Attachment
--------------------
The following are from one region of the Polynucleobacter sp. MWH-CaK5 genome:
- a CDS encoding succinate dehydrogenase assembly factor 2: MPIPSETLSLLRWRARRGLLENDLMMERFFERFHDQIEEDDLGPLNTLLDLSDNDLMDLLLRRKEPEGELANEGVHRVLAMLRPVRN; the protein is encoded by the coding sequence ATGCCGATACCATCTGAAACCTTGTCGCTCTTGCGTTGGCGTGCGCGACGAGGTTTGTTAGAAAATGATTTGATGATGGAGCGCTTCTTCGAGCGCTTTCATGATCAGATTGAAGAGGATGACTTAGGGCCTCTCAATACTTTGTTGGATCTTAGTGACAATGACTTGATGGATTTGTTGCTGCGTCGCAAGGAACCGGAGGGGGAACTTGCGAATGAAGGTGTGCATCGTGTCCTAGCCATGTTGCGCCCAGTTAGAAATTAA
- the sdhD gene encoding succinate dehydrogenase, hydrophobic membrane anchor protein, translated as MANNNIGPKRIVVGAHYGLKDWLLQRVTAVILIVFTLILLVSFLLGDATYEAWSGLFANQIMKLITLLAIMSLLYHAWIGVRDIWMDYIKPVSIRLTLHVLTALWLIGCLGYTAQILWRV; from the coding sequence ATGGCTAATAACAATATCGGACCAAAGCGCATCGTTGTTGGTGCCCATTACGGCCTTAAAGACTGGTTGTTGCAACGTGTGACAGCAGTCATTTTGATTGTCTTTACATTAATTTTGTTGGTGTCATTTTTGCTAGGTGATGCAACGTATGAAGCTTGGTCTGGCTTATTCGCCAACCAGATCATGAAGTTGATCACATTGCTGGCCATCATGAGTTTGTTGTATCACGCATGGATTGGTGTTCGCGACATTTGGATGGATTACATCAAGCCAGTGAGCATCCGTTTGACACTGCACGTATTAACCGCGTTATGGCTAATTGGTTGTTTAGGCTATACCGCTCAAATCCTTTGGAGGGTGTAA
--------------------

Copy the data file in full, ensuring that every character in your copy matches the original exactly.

The following are from one region of the Polynucleobacter sp. MWH-CaK5 genome:
- a CDS encoding succinate dehydrogenase assembly factor 2: MPIPSETLSLLRWRARRGLLENDLMMERFFERFHDQIEEDDLGPLNTLLDLSDNDLMDLLLRRKEPEGELANEGVHRVLAMLRPVRN; the protein is encoded by the coding sequence ATGCCGATACCATCTGAAACCTTGTCGCTCTTGCGTTGGCGTGCGCGACGAGGTTTGTTAGAAAATGATTTGATGATGGAGCGCTTCTTCGAGCGCTTTCATGATCAGATTGAAGAGGATGACTTAGGGCCTCTCAATACTTTGTTGGATCTTAGTGACAATGACTTGATGGATTTGTTGCTGCGTCGCAAGGAACCGGAGGGGGAACTTGCGAATGAAGGTGTGCATCGTGTCCTAGCCATGTTGCGCCCAGTTAGAAATTAA
- the sdhD gene encoding succinate dehydrogenase, hydrophobic membrane anchor protein, translated as MANNNIGPKRIVVGAHYGLKDWLLQRVTAVILIVFTLILLVSFLLGDATYEAWSGLFANQIMKLITLLAIMSLLYHAWIGVRDIWMDYIKPVSIRLTLHVLTALWLIGCLGYTAQILWRV; from the coding sequence ATGGCTAATAACAATATCGGACCAAAGCGCATCGTTGTTGGTGCCCATTACGGCCTTAAAGACTGGTTGTTGCAACGTGTGACAGCAGTCATTTTGATTGTCTTTACATTAATTTTGTTGGTGTCATTTTTGCTAGGTGATGCAACGTATGAAGCTTGGTCTGGCTTATTCGCCAACCAGATCATGAAGTTGATCACATTGCTGGCCATCATGAGTTTGTTGTATCACGCATGGATTGGTGTTCGCGACATTTGGATGGATTACATCAAGCCAGTGAGCATCCGTTTGACACTGCACGTATTAACCGCGTTATGGCTAATTGGTTGTTTAGGCTATACCGCTCAAATCCTTTGGAGGGTGTAA